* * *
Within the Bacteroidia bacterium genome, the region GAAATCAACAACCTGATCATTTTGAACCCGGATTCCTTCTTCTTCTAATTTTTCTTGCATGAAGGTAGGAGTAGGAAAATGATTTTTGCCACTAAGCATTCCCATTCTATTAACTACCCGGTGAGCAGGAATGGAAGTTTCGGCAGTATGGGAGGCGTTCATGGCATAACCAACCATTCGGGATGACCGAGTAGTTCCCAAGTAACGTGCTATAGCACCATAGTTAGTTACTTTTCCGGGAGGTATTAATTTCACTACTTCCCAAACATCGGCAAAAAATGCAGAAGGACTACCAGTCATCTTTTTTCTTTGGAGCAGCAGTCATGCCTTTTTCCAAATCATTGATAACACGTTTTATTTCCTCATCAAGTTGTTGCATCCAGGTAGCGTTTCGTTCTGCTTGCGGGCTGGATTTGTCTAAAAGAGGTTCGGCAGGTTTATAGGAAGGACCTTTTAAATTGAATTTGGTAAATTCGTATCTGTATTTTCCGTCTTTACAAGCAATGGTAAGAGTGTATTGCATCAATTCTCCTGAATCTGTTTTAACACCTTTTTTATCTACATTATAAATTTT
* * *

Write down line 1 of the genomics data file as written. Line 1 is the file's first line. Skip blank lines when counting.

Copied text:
Within the Bacteroidia bacterium genome, the region GAAATCAACAACCTGATCATTTTGAACCCGGATTCCTTCTTCTTCTAATTTTTCTTGCATGAAGGTAGGAGTAGGAAAATGATTTTTGCCACTAAGCATTCCCATTCTATTAACTACCCGGTGAGCAGGAATGGAAGTTTCGGCAGTATGGGAGGCGTTCATGGCATAACCAACCATTCGGGATGACCGAGTAGTTCCCAAGTAACGTGCTATAGCACCATAGTTAGTTACTTTTCCGGGAGGTATTAATTTCACTACTTCCCAAACATCGGCAAAAAATGCAGAAGGACTACCAGTCATCTTTTTTCTTTGGAGCAGCAGTCATGCCTTTTTCCAAATCATTGATAACACGTTTTATTTCCTCATCAAGTTGTTGCATCCAGGTAGCGTTTCGTTCTGCTTGCGGGCTGGATTTGTCTAAAAGAGGTTCGGCAGGTTTATAGGAAGGACCTTTTAAATTGAATTTGGTAAATTCGTATCTGTATTTTCCGTCTTTACAAGCAATGGTAAGAGTGTATTGCATCAATTCTCCTGAATCTGTTTTAACACCTTTTTTATCTACATTATAAATTTT